Welcome again to JJNN for Saturday June 28th, 2008. Today I want to talk about the rainy season, again.
Exactly a month ago I posted about the rainy season. Ever since that post I tried to physically and psychologically prepare myself for the rainy season. Like I said before, I just don't like all the heat mixed with the humidity. But, this year a strange thing happened. In my part of Japan it hasn't been raining. It is still hot and a little humid, but not nearly as bad as it could get.
I am happy with the whole "no rain during the rainy season" thing, but farmers are not. There are places in Niigata and other prefectures that are really feeling the pinch in their rice growing because of the lack of rain water. A lack of rain means that not as much rice can be grown, and any rice that is grown ends up being smaller and less nutritious than normal rice. For the people that make their living off from the soil this is a terrible thing indeed.
That is where this news story comes in. Japan's national meteorological agency and 10 other groups are coming together to perform the first tests of cloud seeding in 40 years.
Let's take a look at cloud seeding before we go on with the news story. Cloud seeding is something people do to try to make it start raining without mother nature giving the go ahead. The person that wants to seed the cloud will fire (or drop from a high altitude plane) a chemical that will cause the moisture that is already present in clouds to turn to ice. This pice of ice is called a nucleus and is used to attract more of the moisture in the air. When the nucleus gets heavy it falls as rain and the cloud seeding is a success.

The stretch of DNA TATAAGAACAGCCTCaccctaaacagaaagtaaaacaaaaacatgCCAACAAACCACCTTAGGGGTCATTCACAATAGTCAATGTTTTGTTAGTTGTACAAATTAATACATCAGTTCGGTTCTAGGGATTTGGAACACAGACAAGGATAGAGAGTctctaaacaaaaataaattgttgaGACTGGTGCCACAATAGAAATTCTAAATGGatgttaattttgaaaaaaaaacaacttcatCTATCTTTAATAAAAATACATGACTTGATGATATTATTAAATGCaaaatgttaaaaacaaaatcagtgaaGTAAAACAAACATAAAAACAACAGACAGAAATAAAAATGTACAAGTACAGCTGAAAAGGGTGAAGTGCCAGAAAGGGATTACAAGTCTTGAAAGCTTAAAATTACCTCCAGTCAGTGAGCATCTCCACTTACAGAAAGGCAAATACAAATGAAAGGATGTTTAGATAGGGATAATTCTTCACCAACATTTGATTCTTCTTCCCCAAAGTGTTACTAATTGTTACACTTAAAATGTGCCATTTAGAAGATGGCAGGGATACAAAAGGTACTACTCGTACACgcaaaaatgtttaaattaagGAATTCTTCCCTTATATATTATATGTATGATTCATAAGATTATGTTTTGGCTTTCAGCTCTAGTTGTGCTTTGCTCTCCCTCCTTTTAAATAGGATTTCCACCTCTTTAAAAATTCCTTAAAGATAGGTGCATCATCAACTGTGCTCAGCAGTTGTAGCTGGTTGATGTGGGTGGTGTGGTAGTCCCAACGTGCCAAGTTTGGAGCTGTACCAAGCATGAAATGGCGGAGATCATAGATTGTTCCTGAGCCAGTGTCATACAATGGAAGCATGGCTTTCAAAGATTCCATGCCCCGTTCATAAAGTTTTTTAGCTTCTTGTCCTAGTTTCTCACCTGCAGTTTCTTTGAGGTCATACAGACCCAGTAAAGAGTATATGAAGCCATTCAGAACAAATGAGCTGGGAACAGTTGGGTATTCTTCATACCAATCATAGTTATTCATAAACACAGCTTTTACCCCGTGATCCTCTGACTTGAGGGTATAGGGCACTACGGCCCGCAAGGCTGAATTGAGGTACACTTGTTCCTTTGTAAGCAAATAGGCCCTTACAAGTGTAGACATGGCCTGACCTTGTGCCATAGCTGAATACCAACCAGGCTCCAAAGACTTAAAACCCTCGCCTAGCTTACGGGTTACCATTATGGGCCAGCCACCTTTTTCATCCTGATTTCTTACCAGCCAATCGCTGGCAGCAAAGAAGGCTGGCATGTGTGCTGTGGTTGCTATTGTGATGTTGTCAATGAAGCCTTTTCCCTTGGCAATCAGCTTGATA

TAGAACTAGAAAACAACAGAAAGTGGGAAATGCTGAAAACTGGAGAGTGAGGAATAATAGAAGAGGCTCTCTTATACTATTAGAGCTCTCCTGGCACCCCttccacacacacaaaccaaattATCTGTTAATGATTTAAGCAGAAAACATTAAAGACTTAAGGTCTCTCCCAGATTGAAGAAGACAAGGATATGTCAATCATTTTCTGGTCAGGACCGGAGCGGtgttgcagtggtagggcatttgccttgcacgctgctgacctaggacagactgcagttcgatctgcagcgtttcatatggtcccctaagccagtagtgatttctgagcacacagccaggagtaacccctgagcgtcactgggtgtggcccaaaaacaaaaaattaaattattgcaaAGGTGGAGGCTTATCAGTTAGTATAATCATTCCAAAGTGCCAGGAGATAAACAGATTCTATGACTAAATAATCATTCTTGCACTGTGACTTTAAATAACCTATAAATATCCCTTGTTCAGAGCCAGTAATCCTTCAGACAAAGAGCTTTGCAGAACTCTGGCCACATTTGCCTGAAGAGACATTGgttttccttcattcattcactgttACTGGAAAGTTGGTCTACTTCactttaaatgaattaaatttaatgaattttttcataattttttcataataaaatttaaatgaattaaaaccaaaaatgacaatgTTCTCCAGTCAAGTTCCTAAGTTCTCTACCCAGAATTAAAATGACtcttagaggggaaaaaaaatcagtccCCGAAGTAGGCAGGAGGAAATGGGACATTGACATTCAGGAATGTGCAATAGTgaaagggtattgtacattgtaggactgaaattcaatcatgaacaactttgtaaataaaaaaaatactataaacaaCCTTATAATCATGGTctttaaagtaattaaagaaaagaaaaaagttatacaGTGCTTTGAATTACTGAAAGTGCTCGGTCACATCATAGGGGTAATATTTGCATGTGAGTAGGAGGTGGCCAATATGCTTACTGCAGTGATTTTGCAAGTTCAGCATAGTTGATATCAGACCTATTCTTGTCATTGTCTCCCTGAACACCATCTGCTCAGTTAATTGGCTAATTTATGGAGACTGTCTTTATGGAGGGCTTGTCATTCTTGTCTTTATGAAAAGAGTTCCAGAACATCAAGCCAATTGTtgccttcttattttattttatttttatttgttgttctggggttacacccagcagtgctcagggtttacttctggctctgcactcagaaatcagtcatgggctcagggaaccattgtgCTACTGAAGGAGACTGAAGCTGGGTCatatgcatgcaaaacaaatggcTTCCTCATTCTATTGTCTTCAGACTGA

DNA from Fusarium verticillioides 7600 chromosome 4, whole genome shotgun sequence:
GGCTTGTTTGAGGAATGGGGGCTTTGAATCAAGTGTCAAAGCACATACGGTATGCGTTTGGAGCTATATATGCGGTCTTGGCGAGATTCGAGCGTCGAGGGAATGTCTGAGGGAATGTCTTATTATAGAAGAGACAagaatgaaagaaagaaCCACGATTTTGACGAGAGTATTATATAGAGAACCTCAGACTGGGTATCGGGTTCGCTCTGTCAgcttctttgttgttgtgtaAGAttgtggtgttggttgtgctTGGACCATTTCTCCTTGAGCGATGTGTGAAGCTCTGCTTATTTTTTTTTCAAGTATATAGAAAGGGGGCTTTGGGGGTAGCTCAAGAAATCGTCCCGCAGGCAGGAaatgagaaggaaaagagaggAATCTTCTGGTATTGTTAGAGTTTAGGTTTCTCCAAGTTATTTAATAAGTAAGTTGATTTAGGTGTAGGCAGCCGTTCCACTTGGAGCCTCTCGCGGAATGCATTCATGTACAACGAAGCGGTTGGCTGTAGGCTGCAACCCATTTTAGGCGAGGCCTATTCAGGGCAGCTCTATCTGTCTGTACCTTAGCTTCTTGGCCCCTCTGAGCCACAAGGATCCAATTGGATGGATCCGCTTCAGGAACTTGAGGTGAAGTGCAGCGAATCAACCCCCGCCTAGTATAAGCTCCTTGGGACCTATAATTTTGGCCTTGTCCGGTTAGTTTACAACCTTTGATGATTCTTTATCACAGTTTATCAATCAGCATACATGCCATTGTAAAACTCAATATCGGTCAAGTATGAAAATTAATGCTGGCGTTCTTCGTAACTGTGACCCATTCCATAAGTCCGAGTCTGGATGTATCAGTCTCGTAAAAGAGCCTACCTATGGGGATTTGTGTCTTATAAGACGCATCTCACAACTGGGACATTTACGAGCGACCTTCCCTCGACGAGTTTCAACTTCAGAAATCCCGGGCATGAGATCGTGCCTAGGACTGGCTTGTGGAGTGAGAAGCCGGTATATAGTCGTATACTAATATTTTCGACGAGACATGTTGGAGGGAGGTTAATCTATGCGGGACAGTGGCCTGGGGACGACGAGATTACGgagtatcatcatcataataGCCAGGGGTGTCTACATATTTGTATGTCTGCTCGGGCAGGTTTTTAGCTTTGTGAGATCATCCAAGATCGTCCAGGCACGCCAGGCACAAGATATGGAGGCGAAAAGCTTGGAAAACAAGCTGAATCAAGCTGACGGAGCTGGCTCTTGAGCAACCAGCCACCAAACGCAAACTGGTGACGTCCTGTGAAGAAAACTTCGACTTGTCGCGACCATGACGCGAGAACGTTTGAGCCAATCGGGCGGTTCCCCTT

I bet when you think about cloud seeding you think of silver iodide. That is how people used to seed clouds. The reason silver iodide was used is because it has a chemical structure that is much like ice. It actually induces freezing in the cloud and forms the nucleus that I talked about above.
There are other ways to seed clouds though. The Japanese project uses small pellets of dry ice if the temperature of the air is less than 0c and an absorbent material that contains salt if the temperature is above 0c. In their first experiment they released the absorbent powder out of a helicopter. The changes were all recorded by a small plane that followed the helicopter. You can see a picture of the helicopter below.
The government is thinking of using this to help with the summer droughts in Shikoku for the next 3 years. We shall see what comes of it. I hope that it helps, but I think they probably still have a few bugs to work out of the system. All I really have to say is "Good luck, but don't fly one of those things over my house!"
Any way it is now time for the word of the day. Today's word is 人工降雨(じんこうこうう). It is pronounced jinkou-kouu and means artificial rain. That makes it sound like it is mechanical rain, but it just means rain from a seeded cloud.
That's it for today. See you next time at JJNN.